Anan’s arrest in this rough manner added [to] the impression that this regime wants a referendum, not competitive elections. We wanted a true competition. We didn’t want to take part in a play or provide material for the regime to claim these are genuine elections.

There is still one major contender opposing al-Sisi. Mortada Mansour, an MP more right-wing than al-Sisi, announced his bid on January 13, and has until January 29 to get 25,000 nomination signatures, with a minimum of 1,000 each from 15 of Egypt’s 29 provinces. Mansour announced that his first act as president would be to ban access to Facebook.

The Sadat, Ali, and Anan campaigns say that they routinely experienced interference or intimidation. Al-Sisi’s reelection seems assured, as dissent has been crushed, and all three were forced to withdraw, showing what a farce the election is becoming. Africa News and Guardian (London) and Telegraph (London)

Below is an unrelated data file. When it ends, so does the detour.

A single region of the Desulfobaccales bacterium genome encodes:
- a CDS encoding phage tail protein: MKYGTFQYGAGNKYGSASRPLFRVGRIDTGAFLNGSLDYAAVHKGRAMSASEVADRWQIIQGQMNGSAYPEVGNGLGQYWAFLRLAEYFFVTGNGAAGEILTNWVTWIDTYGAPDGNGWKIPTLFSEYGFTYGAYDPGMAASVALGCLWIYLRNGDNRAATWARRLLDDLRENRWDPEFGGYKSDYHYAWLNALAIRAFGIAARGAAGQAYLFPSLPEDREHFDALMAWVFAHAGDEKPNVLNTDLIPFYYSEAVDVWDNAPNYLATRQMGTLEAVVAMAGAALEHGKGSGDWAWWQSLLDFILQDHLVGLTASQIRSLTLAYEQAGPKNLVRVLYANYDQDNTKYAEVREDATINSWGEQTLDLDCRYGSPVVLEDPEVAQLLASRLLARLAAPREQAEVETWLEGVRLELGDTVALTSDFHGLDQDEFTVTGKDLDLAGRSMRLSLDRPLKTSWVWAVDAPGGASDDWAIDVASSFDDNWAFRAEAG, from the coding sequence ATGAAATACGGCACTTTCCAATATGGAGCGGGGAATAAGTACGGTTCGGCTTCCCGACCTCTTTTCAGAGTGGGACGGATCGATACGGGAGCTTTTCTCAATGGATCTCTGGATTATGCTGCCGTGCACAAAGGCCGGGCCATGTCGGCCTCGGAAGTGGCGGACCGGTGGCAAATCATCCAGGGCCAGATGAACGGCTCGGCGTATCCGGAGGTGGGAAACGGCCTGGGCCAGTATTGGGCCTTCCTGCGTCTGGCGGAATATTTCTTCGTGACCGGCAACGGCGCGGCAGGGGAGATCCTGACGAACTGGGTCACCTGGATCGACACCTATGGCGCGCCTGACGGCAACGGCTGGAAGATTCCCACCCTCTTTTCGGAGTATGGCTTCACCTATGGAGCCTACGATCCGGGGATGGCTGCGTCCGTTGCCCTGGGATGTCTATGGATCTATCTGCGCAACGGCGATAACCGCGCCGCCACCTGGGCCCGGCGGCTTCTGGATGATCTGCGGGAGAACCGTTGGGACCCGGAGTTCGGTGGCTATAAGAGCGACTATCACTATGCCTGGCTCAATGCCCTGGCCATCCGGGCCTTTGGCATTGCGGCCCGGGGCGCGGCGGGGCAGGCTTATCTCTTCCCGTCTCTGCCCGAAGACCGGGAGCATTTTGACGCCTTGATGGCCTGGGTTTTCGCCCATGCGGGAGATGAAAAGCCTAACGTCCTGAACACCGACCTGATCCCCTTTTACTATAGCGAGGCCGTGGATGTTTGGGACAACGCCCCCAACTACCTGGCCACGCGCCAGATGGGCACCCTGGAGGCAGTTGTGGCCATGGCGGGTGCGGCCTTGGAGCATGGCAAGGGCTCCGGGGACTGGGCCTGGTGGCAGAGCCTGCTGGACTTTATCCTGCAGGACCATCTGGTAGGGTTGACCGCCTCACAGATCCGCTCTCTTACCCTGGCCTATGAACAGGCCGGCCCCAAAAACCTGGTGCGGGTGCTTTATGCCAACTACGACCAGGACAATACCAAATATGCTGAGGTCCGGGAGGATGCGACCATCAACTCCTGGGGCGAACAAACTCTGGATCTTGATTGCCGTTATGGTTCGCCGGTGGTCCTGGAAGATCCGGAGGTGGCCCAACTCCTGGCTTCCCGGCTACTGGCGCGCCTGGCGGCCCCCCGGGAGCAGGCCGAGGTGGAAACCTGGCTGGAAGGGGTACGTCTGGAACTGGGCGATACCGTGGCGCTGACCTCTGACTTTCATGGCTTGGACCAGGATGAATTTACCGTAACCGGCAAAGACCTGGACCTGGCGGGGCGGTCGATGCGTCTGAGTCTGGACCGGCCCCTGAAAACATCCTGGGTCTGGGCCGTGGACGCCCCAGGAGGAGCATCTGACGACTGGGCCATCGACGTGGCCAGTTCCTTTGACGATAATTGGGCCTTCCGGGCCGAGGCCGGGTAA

Related Articles

Tensions rise between Egypt and Ethiopia over Nile River dam

Egypt’s president Abdel-Fattah al-Sisi says that he does not want war with Ethiopia and Sudan, but tensions are rising nonetheless over the Grand Ethiopian Renaissance Dam (GERD) that Ethiopia is constructing on the Blue Nile river.

In a televised broadcast last week, al-Sisi said:

We are not prepared to go to war against our brethren or anyone else for that matter. I am saying this as a clear message to our brothers in Sudan and Ethiopia.

Egypt neither conspires nor meddles in anyone’s internal affairs. We are determined to have good relations [with Sudan and Ethiopia]. Our region has seen enough the past few years.